ABRSM appoints Lincoln Abbotts as teaching and learning development director
16 January 2012
Lincoln Abbotts is to move to the ABRSM in a new role of teaching and learning development director. The post replaces the existing role of professional development director, currently held by Richard Crozier, who retires in April after 17 years. The new role encompasses responsibility for ABRSM’s current professional development courses and also has a wider remit, with responsibility for developing a programme of support for teachers.
Abbotts, who has worked as a flute teacher, composer, conductor and workshop leader, is currently chief executive of Music for Youth, the music education charity which provides performance and audience opportunities for young people. He has also worked for the BBC and at the Guildhall School of Music and Drama.
'During the past four years in my role at Music for Youth I have been proud to showcase some of the inspirational work being created by teachers and young musicians across the UK. Today’s music education landscape offers a wealth of opportunity where it is vital for teachers to feel supported and be inspired to further their own professional development.
'I am delighted to be joining ABRSM to help provide this support and inspiration, building on a strong foundation and evolving a new role that will work with and bring together teachers from around the globe. I’ve grown up with ABRSM and know how life changing and motivational instrumental and vocal teachers can be.'
Guy Perricone, ABRSM’s chief executive, said that the creation of the new role recognises the fact that 'teachers are at the heart of ABRSM's activities'. Paying tribute to Richard Crozier, he said his colleague had been 'pivotal in establishing the organisation as one of the principal providers of professional development for instrumental teachers'.
BBC launches search for 2012 Young Composer
10 January 2012
The BBC has launched the search for its 2012 Young Composer. Entrants must be aged from 12 to 18, and winners will receive a BBC Proms performance, a BBC Radio 3 broadcast and a 2013 BBC commission.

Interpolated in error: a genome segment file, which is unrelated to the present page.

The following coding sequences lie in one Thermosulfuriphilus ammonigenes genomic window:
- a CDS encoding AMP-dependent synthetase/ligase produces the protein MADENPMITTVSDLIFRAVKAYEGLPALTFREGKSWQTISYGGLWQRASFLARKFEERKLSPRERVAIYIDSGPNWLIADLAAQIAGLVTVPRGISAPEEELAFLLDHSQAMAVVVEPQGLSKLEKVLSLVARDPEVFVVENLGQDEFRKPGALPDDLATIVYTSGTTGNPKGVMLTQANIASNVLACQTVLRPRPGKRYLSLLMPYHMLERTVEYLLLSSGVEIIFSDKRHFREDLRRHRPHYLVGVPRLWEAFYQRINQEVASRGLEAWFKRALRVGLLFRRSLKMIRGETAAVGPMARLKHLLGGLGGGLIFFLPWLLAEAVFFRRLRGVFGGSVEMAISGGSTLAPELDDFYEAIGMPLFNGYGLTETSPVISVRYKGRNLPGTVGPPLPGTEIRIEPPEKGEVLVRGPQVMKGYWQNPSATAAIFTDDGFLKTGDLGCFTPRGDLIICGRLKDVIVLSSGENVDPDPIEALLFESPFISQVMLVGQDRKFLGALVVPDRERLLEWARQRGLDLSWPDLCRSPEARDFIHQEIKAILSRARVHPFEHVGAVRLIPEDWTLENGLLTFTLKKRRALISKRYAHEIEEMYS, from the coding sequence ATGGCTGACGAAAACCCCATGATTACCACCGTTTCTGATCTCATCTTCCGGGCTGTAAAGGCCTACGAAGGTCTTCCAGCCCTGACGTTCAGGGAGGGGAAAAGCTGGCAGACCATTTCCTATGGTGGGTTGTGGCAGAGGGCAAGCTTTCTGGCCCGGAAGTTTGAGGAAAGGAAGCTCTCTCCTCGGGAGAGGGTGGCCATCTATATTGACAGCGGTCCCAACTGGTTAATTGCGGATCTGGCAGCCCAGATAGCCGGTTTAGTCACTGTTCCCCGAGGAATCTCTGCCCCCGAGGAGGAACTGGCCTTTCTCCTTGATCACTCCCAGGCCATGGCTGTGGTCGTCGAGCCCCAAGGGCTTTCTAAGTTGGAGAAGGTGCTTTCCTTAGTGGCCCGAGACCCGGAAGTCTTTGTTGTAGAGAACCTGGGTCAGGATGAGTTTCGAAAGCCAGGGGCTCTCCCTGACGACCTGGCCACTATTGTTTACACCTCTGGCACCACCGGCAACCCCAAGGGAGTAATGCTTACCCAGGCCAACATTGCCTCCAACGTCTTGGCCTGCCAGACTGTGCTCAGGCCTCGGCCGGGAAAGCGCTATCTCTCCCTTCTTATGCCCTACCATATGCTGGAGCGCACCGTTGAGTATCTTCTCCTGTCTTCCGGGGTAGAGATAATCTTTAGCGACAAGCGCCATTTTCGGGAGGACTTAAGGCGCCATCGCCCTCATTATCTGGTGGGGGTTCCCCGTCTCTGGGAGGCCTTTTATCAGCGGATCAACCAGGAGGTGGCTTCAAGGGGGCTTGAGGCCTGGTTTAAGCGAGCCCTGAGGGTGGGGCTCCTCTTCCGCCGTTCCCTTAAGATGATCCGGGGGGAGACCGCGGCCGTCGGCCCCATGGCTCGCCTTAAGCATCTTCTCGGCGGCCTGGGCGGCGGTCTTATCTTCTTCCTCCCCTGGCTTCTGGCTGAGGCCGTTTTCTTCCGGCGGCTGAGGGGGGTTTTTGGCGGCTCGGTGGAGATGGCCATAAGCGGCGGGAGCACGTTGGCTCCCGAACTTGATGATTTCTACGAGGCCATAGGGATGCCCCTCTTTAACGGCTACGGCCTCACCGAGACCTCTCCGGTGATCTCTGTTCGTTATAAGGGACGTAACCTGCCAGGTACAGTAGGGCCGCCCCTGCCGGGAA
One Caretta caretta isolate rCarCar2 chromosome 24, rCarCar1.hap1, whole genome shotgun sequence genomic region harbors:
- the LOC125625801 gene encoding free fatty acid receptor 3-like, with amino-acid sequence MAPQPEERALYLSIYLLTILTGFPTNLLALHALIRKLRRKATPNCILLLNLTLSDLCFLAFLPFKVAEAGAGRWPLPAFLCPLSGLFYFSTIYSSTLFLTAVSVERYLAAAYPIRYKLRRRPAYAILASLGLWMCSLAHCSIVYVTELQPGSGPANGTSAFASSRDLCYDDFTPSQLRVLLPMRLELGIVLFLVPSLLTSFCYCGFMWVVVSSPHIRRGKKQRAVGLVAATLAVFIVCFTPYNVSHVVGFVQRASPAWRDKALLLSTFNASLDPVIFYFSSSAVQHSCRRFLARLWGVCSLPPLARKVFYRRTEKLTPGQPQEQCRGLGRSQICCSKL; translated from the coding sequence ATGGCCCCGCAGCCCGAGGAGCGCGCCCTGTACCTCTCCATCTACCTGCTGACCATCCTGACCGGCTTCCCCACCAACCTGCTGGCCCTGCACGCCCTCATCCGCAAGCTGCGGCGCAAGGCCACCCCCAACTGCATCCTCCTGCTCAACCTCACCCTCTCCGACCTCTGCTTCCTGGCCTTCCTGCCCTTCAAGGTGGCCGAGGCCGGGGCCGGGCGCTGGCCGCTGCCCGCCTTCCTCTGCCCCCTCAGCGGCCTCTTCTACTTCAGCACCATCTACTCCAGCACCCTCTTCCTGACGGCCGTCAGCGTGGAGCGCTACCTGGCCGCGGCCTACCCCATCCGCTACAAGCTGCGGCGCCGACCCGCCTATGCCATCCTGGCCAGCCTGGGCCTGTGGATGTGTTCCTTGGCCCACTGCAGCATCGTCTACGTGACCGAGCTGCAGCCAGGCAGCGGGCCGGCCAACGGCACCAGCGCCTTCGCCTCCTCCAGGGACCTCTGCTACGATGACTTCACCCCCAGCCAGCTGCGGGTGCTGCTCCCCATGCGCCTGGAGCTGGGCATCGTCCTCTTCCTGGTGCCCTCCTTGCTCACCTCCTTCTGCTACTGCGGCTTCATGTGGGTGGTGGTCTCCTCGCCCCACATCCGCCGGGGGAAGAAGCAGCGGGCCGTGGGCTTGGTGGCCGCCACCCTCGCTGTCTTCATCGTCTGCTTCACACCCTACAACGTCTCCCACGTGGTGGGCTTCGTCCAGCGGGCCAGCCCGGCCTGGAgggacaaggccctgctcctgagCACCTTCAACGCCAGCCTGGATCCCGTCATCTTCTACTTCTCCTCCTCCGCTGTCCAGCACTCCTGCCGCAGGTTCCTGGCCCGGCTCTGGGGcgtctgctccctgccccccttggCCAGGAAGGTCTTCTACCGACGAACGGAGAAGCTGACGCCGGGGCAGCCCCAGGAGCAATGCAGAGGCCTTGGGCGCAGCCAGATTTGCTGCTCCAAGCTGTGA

Now in its 14th year, the competition is part of the BBC Proms’ Inspire scheme, which aims 'to give the broadest range of young talent in the UK between 12 and 18 years of age the opportunity to explore their musical boundaries, new ways of composing and get a taste of what it means to be a composer in the 21st century'. Judges include composers Fraser Trainer, Stuart MacRae, Anna Meredith, Nico Muhly and Peter Weigold.
For the first time, teachers will also be given the chance to participate by taking part in a special Teacher Lab on 26 March in Buckinghamshire. The session will be led by Fraser Trainer and Stuart MacRae and is designed to help teachers broaden and explore their compositional teaching skills.
For students, Composer Labs take place in London, Birmingham, Manchester, Glasgow, Cardiff and for the first time, Northern Ireland. The Labs, which are free, will run on various dates from February to April and will offer young composers the opportunity to work alongside established composers and professional musicians from the BBC’s six professional performing groups.
All entrants will be invited to an Inspire Day on Saturday 4 August 2012. This will provide an opportunity for young composers to meet professional musicians, leading composers and key music industry figures, to participate in creative workshops and attend the Young Composers’ Proms Plus Concert of winning pieces at the Royal College of Music.